cat >> /etc/postgresql/10/main/postgresql.conf  <<EOL
     wal_level = logical
     max_wal_senders = 16
     max_replication_slots = 8
     min_wal_size = 1GB
     max_wal_size = 2GB
  3. Update the configuration on the replica

     cat >> /etc/postgresql/11/main/postgresql.conf  <<EOL
     max_logical_replication_workers = 8
     max_worker_processes = 16
     max_sync_workers_per_subscription = 6
  4. Restart the databases so that the new configuration takes effect.

     sudo service postgresql@10-main restart
     sudo service postgresql@11-main restart
  5. Dump the schema from the master, and change all integer types to bigint.

     pg_dump --port 5432 --dbname feedbin --schema-only > schema.sql
     sed --in-place 's/integer/bigint/g' schema.sql
  6. Create the replication role and the PUBLICATION on the master.

     psql --port 5432 --command "CREATE ROLE replication WITH LOGIN PASSWORD 'password' REPLICATION;"
     psql --port 5432 --dbname feedbin --command "CREATE PUBLICATION publication1 FOR ALL TABLES;"
     psql --port 5432 --dbname feedbin --command "GRANT SELECT ON ALL TABLES IN SCHEMA public to replication;"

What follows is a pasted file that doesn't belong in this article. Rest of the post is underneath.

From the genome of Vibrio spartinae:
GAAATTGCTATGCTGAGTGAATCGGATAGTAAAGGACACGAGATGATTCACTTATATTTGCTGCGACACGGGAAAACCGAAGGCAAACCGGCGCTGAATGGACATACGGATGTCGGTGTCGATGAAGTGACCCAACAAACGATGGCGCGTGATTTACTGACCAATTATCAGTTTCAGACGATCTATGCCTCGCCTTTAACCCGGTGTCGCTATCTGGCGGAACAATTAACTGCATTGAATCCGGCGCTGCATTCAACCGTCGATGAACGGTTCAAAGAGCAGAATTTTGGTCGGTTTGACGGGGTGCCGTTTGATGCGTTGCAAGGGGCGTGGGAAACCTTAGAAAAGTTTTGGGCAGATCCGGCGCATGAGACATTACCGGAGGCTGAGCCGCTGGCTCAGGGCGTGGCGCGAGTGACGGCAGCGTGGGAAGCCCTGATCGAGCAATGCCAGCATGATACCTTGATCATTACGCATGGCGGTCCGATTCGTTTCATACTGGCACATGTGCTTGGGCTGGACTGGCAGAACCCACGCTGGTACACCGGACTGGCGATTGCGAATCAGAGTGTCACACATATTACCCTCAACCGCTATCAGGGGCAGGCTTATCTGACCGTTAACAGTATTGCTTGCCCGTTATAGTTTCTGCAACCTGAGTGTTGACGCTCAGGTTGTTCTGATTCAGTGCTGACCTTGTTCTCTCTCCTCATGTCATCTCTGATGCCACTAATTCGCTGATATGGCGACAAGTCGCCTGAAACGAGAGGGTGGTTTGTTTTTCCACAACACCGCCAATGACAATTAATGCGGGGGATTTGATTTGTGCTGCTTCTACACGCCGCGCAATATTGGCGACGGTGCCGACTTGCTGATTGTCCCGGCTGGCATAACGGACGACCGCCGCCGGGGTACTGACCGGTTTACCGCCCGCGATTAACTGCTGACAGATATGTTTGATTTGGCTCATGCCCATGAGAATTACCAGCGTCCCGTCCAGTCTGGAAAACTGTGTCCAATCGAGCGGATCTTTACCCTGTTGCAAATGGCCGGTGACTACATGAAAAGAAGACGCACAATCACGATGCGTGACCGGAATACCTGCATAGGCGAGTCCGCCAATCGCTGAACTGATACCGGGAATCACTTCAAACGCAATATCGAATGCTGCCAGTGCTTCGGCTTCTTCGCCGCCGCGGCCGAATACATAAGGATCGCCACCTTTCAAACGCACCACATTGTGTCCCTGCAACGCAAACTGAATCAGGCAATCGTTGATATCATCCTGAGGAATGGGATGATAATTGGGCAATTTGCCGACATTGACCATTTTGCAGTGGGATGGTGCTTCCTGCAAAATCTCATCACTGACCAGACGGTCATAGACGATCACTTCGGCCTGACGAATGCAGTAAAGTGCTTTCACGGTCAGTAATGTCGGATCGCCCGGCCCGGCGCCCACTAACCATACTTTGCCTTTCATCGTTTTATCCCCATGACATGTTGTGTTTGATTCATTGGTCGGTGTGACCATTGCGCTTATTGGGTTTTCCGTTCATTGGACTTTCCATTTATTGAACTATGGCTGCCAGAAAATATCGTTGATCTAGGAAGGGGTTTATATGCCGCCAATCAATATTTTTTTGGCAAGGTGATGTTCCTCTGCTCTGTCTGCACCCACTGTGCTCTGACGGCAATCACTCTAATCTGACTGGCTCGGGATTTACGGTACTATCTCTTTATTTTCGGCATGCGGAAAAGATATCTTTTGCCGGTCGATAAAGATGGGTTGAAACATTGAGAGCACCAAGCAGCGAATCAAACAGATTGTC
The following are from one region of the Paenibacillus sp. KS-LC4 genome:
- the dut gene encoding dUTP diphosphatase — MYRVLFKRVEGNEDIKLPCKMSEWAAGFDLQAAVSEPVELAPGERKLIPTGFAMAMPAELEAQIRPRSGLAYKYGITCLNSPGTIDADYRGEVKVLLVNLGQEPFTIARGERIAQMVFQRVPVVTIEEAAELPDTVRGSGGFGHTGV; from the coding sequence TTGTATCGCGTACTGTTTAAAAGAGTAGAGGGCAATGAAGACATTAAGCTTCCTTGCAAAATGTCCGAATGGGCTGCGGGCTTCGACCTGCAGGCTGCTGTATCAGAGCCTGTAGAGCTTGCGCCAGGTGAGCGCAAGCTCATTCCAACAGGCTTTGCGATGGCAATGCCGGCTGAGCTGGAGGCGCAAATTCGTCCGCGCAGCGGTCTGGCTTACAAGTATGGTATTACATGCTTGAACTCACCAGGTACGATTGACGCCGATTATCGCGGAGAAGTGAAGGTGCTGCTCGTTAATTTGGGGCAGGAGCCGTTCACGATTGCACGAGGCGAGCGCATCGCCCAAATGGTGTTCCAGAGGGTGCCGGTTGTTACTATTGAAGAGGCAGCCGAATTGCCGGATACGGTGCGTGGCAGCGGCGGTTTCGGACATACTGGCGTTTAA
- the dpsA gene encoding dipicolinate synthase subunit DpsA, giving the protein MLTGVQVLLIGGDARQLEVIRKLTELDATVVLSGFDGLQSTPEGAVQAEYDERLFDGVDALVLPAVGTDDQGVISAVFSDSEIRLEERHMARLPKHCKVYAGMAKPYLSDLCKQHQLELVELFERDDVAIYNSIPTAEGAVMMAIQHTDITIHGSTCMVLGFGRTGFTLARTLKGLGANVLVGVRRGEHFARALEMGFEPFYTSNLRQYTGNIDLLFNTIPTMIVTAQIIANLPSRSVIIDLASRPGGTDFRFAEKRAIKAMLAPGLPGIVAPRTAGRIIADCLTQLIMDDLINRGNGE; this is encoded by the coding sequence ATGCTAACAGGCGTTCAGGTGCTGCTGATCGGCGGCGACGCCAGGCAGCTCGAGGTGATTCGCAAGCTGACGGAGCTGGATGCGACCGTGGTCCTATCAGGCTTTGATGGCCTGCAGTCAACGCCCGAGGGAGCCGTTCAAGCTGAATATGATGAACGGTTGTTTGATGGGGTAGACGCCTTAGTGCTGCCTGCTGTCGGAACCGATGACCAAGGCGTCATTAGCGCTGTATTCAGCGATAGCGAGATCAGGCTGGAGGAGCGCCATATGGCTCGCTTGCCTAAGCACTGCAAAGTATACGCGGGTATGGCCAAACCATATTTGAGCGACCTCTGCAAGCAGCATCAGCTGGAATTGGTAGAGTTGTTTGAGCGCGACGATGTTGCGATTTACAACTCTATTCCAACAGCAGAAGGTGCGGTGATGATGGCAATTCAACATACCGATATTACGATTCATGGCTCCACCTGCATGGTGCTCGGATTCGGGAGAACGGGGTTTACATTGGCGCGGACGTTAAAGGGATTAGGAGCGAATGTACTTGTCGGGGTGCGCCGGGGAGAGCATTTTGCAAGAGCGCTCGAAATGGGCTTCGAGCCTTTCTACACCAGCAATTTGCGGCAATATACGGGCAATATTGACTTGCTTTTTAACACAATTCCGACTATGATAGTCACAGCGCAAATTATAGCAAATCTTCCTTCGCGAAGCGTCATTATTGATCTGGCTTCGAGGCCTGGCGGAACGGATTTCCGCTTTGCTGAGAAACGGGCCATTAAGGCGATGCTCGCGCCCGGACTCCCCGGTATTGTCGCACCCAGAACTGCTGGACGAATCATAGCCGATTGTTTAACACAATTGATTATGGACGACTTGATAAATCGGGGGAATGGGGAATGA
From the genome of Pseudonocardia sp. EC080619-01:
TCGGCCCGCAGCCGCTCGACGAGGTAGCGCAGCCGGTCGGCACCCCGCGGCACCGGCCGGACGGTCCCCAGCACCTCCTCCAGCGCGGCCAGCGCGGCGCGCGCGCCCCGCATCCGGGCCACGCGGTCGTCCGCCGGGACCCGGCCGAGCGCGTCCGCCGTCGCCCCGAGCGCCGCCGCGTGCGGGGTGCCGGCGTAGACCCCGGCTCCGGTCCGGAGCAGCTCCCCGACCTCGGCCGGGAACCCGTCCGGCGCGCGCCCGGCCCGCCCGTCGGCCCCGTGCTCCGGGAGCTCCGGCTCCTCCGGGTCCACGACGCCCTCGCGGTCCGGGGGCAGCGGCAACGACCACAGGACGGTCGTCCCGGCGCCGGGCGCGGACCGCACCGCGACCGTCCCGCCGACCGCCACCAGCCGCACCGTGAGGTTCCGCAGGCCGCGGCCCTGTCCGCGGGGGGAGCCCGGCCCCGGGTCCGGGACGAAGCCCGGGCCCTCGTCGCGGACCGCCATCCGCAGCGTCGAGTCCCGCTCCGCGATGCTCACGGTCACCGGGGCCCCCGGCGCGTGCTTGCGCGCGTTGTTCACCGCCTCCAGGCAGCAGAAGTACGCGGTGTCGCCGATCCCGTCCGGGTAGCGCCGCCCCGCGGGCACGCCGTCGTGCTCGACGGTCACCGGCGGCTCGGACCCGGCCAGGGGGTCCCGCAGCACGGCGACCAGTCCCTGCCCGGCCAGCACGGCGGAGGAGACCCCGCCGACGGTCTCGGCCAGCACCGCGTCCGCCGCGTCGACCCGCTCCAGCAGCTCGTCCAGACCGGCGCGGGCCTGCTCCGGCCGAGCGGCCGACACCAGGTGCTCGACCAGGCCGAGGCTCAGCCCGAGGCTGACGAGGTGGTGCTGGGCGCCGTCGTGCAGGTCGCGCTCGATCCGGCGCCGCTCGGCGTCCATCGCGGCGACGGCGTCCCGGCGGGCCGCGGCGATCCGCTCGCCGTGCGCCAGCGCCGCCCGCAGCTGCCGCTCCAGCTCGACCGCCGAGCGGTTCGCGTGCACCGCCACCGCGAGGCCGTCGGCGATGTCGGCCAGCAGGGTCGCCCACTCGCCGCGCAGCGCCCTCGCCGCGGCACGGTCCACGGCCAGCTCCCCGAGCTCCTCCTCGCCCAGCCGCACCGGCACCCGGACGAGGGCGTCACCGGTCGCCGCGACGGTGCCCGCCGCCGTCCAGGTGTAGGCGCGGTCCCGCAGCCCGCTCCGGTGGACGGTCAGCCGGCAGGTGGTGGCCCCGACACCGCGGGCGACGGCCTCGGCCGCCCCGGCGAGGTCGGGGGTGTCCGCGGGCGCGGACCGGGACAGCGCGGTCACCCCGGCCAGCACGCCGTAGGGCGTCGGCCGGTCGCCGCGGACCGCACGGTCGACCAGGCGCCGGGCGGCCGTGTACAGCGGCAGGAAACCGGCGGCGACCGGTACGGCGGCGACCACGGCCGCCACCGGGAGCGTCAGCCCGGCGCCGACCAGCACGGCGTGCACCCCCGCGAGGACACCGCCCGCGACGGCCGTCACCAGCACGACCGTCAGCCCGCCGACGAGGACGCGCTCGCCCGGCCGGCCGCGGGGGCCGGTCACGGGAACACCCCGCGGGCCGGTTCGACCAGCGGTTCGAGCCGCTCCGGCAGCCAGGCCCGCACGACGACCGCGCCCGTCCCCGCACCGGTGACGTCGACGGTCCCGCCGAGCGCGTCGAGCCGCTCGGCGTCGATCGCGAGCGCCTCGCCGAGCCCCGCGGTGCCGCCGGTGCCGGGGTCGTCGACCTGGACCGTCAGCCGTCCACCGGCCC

7. Create the database, role and import the schema on the replica.

     psql --port 5433 --command "CREATE DATABASE feedbin;"
     psql --port 5433 --command "CREATE ROLE feedbin WITH LOGIN PASSWORD 'password' SUPERUSER;"
     psql --port 5433 --dbname feedbin --file schema.sql
  8. Create the subscription on the replica.

     psql --port 5433 --dbname feedbin --command "CREATE SUBSCRIPTION subscription1 CONNECTION 'host=localhost dbname=feedbin user=replication port=5432 password=password' PUBLICATION publication1;"

Now we wait. Once the replica is caught up, there’s one more very important part.

  1. Make sure nothing is getting written to the database. Then check the lag until it reaches 0.

     psql --port 5432 --command "SELECT  application_name,  pg_wal_lsn_diff(pg_current_wal_lsn(), replay_lsn) lag FROM pg_stat_replication;

    The output should look like this when everything is caught up:

     -[ RECORD 1 ]----+-----
     application_name | subscription1
     lag              | 0
  2. Logical replication does not bring over sequence data like you would use for auto-incrementing primary keys. We have to copy it over as a separate step.

     sequences=$(psql --tuples-only --no-align --quiet --no-psqlrc --port 5432 --dbname feedbin --command "SELECT pg_class.relname FROM pg_class WHERE pg_class.relkind = 'S';")
     while read -r sequence; do
         count=$(psql --tuples-only --no-align --quiet --no-psqlrc --port 5432 --dbname feedbin --command "SELECT last_value FROM ${sequence};")
         echo "SELECT setval('${sequence}', ${count});" >> sequences.sql
     done <<< "${sequences}"

    This creates the file with sequences.sql which contains a statement for each sequence defined in the database:

     SELECT setval('entries_id_seq', 2107994090);
  3. Import the sequence data into the replica.

     psql --port 5433 --dbname feedbin --file sequences.sql

Finally update your application to point to the new database. That’s it!